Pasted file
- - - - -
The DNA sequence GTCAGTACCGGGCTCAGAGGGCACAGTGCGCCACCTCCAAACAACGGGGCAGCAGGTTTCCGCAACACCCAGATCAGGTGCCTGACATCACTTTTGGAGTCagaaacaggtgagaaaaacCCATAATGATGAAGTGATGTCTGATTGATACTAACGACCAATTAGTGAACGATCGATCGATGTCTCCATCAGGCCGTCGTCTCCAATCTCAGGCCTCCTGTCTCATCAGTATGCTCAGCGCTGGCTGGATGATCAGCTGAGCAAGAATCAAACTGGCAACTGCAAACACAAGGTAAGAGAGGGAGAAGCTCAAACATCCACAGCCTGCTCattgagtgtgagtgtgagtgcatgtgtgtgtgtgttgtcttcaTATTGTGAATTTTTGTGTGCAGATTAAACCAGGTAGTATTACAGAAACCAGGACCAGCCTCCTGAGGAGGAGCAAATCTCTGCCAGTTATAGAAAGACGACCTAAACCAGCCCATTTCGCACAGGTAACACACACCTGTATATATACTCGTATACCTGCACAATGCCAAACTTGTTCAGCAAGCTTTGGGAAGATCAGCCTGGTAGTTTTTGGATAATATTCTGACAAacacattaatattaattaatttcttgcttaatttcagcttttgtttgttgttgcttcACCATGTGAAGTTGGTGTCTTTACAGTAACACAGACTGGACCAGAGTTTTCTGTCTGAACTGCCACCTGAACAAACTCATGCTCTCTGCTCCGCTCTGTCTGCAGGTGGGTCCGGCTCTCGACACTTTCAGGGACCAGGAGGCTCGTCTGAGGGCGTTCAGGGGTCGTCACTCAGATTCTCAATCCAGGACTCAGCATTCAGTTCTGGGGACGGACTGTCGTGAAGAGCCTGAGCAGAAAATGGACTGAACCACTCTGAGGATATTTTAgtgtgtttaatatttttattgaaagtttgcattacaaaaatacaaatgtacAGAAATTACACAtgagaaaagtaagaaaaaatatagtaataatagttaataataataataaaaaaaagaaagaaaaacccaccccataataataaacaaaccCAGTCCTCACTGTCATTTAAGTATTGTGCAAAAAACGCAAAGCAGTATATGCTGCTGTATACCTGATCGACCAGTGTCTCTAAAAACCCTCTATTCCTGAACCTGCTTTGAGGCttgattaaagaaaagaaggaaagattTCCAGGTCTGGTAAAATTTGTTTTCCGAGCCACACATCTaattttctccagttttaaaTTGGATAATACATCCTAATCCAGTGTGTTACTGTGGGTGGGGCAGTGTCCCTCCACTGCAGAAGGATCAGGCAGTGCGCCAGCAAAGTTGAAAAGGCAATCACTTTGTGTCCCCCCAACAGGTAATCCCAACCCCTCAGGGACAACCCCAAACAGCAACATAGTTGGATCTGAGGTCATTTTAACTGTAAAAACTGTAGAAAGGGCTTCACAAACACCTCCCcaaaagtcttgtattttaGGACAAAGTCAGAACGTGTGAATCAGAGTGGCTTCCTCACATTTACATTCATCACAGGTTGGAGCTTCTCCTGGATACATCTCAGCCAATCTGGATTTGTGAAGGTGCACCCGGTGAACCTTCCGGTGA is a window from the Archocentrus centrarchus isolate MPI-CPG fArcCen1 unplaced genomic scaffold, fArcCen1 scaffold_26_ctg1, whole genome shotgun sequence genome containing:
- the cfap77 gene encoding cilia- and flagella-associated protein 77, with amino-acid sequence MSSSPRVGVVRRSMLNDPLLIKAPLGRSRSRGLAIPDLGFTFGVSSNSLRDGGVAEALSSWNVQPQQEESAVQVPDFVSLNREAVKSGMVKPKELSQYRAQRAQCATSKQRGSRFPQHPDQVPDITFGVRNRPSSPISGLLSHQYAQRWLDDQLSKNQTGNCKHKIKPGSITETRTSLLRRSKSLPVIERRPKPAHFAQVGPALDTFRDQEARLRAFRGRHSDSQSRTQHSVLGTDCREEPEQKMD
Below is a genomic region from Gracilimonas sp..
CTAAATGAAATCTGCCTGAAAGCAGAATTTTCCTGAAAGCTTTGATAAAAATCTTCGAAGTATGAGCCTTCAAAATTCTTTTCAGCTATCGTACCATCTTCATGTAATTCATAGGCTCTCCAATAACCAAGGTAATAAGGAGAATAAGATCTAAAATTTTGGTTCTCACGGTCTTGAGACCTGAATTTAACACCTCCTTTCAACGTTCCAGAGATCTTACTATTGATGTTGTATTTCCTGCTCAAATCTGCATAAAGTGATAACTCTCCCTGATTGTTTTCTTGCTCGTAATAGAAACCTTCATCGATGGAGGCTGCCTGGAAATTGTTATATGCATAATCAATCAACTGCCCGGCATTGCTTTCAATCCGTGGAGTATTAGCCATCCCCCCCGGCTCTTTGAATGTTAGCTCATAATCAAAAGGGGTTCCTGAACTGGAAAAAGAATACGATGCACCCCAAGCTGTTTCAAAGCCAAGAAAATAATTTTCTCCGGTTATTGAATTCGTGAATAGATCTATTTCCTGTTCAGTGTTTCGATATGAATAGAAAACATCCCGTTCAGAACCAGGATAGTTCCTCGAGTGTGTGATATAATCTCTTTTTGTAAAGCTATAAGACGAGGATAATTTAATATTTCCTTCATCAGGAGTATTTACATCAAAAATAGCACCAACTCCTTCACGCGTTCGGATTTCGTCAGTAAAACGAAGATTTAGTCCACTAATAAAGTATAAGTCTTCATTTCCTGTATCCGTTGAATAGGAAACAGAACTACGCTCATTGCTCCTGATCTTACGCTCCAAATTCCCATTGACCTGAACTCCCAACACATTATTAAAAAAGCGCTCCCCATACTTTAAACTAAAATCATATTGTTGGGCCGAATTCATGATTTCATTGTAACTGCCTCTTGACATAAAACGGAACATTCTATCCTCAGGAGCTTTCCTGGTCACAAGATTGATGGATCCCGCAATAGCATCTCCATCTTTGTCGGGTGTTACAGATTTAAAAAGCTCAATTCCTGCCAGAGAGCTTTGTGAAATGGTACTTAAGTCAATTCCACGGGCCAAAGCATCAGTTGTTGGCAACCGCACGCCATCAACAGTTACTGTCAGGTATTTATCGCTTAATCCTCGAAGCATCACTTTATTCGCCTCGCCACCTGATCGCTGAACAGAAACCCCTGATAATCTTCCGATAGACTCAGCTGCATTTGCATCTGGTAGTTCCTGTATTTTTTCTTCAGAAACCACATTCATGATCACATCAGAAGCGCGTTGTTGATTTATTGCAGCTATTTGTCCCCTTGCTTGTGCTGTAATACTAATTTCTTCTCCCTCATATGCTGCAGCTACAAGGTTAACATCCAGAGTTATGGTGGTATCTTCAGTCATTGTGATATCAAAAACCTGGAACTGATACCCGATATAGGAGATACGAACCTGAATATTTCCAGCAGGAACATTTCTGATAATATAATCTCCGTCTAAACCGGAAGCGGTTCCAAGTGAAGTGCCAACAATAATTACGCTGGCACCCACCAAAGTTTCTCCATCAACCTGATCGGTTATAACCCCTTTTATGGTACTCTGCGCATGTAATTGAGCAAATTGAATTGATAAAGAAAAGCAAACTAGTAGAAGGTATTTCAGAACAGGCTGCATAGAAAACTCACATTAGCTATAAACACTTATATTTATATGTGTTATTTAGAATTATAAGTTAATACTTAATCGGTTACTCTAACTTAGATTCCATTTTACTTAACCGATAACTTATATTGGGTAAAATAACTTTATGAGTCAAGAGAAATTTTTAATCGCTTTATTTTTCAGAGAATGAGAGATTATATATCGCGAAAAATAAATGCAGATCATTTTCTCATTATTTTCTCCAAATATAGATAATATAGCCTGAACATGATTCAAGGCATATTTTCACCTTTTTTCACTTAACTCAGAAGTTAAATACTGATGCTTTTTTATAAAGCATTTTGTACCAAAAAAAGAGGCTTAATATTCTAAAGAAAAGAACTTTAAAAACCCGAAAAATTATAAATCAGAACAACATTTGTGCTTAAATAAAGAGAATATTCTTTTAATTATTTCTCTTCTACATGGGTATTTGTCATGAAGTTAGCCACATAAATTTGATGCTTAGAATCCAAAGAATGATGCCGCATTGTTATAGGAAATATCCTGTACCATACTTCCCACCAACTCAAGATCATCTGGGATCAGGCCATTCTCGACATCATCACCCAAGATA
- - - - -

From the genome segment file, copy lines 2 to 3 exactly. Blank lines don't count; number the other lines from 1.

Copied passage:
- the cfap77 gene encoding cilia- and flagella-associated protein 77, with amino-acid sequence MSSSPRVGVVRRSMLNDPLLIKAPLGRSRSRGLAIPDLGFTFGVSSNSLRDGGVAEALSSWNVQPQQEESAVQVPDFVSLNREAVKSGMVKPKELSQYRAQRAQCATSKQRGSRFPQHPDQVPDITFGVRNRPSSPISGLLSHQYAQRWLDDQLSKNQTGNCKHKIKPGSITETRTSLLRRSKSLPVIERRPKPAHFAQVGPALDTFRDQEARLRAFRGRHSDSQSRTQHSVLGTDCREEPEQKMD
Below is a genomic region from Gracilimonas sp..